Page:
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<ArneBab>Can you estimate whether it would be viable to get a guix.scm package-dependency-resolver that usess guildhall under the hood for pure Scheme dependencies when the user has no Guix installed?
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<janneke>spk121: okay, finally got the new mini-mpz approach to work; now to clean-up the patch set
<janneke>in order to get it to work, /me probably changed too many instances of long => scm_t_inum and such...
<wingo>janneke: would be happy to review the patch on gitlab btw
*wingo likes the clicky web patch review things
<janneke>wingo: great, i'll let you know once i cleaned it up a bit
<wingo>thumbs up
*janneke missed "typedef long SCM_STACKITEM;" all night yesterday, and this morning until just now...
<janneke>that was probably it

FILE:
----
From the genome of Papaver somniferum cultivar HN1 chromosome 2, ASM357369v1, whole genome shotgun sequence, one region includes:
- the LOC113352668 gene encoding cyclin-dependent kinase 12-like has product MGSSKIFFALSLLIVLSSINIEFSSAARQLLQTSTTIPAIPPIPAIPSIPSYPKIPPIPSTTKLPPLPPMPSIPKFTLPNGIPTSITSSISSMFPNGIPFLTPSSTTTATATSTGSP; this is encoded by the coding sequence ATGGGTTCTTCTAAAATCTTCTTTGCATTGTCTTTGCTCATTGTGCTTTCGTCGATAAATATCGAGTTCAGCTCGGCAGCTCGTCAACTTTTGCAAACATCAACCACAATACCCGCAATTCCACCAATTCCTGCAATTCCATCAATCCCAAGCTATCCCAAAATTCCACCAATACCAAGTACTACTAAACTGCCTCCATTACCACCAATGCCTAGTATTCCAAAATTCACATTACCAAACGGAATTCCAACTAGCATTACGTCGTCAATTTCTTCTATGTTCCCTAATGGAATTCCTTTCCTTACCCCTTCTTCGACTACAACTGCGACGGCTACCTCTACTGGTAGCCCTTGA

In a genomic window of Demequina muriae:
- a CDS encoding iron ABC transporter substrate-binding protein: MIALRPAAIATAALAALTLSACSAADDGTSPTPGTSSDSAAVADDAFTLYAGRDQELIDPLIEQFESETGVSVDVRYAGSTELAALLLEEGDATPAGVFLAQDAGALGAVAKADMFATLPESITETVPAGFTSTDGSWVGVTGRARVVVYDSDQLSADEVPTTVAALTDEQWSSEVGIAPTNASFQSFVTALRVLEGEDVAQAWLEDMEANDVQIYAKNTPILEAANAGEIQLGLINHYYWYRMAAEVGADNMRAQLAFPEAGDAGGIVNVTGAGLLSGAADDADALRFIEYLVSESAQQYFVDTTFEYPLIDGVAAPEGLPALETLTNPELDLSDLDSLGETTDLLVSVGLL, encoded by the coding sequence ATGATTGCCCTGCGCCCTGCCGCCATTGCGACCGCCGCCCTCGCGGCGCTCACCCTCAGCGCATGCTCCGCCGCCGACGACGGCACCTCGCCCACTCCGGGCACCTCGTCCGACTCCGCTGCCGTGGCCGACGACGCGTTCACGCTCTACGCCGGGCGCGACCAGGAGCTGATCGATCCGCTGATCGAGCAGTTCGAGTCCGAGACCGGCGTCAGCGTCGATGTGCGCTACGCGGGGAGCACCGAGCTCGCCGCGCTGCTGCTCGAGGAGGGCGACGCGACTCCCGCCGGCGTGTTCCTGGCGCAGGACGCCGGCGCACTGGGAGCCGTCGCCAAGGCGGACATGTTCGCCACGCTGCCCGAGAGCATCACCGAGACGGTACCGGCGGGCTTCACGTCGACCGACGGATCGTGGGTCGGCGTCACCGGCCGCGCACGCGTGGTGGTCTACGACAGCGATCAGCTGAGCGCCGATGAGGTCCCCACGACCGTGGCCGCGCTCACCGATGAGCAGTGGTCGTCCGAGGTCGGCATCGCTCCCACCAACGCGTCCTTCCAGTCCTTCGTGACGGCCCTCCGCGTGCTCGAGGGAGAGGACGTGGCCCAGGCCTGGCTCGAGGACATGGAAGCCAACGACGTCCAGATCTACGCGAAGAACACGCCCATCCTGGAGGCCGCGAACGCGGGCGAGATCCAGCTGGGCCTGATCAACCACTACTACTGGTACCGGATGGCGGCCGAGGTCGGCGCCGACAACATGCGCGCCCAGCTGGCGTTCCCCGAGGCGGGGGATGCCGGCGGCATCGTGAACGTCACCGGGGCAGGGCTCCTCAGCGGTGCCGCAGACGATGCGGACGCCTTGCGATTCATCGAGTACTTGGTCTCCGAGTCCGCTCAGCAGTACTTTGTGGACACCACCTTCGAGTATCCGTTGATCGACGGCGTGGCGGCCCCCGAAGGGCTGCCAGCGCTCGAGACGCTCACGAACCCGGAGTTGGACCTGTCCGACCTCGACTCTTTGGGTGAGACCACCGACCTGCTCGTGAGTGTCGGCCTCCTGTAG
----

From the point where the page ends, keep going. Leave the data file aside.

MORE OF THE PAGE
<wingo>humm, is that a problem?
<wingo>ah pointers are 64-bit
<wingo>ok :)
<wingo>yes that sounds like a problem :)
<janneke>yeah, i went to eradicate all instances of "long", just to be sure; i hope most of that can be reverted
<rekado>ArneBab: I’m not sure I understand. Do you want to extend a “guix.scm” file containing a Guix package definition, so that it can be used to install the package when used without Guix? How would that be used?
<ArneBab>rekado: I’d like to have some dependency mapping, so guildhall can check whether it has packages matching the guix packages.
<wingo>sounds excruciating, janneke. highfives for doing the work
<ArneBab>rekado: that would allow me to just provide a guix.scm file with dependencies, and for all plain Scheme dependencies just tell people "if you don’t run guix, just use guildhall [some way …] to install dependencies"